Within the family all first cousins, sisters and brothers and half-sisters and brothers were simply called sisters and brothers. All of the generation of the parents were called makua (parents). All people of older generations were called grandparents. We called them kupuna. Individually they were called Tutu and their given name. We loved them all, for they first loved us. When you did not know the genealogy chants of your family it was extremely difficult to know which pair of these many kupuna were your individual line. To most of us it didn't really matter. A child did not belong to one set of parents but to all the family.
To tell our parentage, or the line of family, we used an "a". If I was speaking of my mother's line I would say Kaili'ohe a Ke-kau-like a Lunahine. If I was speaking of my father's family I would present my grandfather first and then my father - Kaili'ohe a Kai-akea a Pe'elua. If I did not know who the blood parents were I just stated the grandfather's name. Many people on our island had names with a Lae for the great line of Lae, many had a Kea for that line, and many used Mahi for the line of the Mahi chiefs. These were the three main lines left of the old ones, who had lived on Molokai so many hundreds of years before the Tahitians came to our shores.
When Kaui-ke-a o-uli (Kamehameha III) declared the Great Mahele and the land began to be divided among the chiefs, Gerritt Judd suggested to the king that all Hawaiian people be made to take family names. Many of the people did not understand however, and mix-ups were many.
Many people did not know who their actual father was and many questions arose around family circles and, in our family, a lot of giggling. It seemed so silly.
The Hawaiians believed that land could not be owned by an individual. They shrugged their shoulders when the ha'ole came to the Mission Station to explain what was being done. "More foreign nonsense" was the general opinion. When someone offered to give a few yards of cloth or a jug of wine for the title paper to the land many said "Why not?" The exchange was made. It was not that we were stupid. It was not that we were illiterate, for most of us could read and write. It was a total lack of understanding between two cultures. In our family, we collectively owned many things. Very few things were individually owned. The land. the sky, the sea, were for all men. How can you divide that?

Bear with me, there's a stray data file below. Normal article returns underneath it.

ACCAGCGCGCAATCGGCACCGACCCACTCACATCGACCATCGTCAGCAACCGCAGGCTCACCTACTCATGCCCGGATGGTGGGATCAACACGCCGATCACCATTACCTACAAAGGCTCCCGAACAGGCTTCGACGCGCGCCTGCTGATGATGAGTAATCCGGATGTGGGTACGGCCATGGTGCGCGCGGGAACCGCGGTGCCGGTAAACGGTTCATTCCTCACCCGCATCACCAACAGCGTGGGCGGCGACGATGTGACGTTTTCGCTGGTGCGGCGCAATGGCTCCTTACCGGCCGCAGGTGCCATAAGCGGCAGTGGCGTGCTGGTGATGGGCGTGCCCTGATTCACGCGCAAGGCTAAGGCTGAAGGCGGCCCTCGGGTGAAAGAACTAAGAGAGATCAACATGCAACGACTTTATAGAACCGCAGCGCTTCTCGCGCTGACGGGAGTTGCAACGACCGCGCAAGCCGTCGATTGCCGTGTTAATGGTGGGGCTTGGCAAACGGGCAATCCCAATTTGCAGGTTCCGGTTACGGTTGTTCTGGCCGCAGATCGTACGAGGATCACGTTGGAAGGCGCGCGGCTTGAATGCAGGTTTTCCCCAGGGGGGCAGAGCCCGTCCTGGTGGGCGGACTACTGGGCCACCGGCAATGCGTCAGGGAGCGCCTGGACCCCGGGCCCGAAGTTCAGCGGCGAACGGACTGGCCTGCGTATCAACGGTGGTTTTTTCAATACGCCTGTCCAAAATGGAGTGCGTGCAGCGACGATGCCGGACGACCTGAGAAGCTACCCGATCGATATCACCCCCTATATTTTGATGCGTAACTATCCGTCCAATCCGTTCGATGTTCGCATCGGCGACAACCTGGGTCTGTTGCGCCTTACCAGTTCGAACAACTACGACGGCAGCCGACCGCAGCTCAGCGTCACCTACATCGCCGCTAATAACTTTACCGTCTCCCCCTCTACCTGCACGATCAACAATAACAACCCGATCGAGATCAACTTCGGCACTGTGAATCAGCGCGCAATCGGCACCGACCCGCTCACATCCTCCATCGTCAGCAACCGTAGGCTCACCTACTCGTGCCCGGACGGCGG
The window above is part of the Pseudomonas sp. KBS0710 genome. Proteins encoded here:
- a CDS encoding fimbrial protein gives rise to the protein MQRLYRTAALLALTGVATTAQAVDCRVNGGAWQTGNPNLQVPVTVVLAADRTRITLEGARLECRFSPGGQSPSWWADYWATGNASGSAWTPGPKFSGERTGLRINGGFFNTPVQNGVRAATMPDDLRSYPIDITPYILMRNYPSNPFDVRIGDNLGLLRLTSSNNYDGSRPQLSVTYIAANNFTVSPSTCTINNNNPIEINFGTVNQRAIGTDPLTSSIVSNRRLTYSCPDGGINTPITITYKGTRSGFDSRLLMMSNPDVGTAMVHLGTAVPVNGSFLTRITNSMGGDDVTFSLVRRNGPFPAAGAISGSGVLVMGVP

With all these changes the old family system of rule was thrown aside and new ways introduced. The new ways were foreign ways and useless to the Hawaiian heart. It left the Hawaiian without identity. He lost his family, his way of ruling himself, his history and his dignity in a few short years, all for the lack of understanding.
At the same time, the Hawaiian children were being taught a history in the government schools that had nothing to do with the memories of the kupuna (elders; grandparents) of the families. Government schools at that time were taught by the missionaries and their point of view prevailed. It was the view of the teachers from where they stood on the mountain. They did not see the Hawaiian point of view. In fact, in many cases, they did not see the Hawaiian at all.
The children of the islands were being taught that their ancestors were cannibals. This was not the case - not with the ali'i and certainly not with the pre-ali'i. The ali'i did have human sacrifices during the time of Pa'ao, and there were many during Umi's terrible reign. There were also many ali'i chiefs who put no one to death. Children were taught, however, that their ancestors were cannibals. lazy, and played all the time in the water and in bed. Teachers used the word indolent, a word never explained to me, but it had a very nasty sound.
I wish we had more hours to play in the water. I wish we had more time for rest and love-making. All of my life, my people worked very, very hard. We did not ask another to do for us what we could do for ourselves. We shared all we caught, grew and made. We wasted nothing. To waste or take what was not needed was great error and the person would he called upon at some future time to right the wrong.
It was my belief that the 'Ohana system was the originator of what was later called the Aloha Spirit, for all life was founded on love. There was love of family, love of land, love of sea, and love and respect for yourself and all around you! All were one!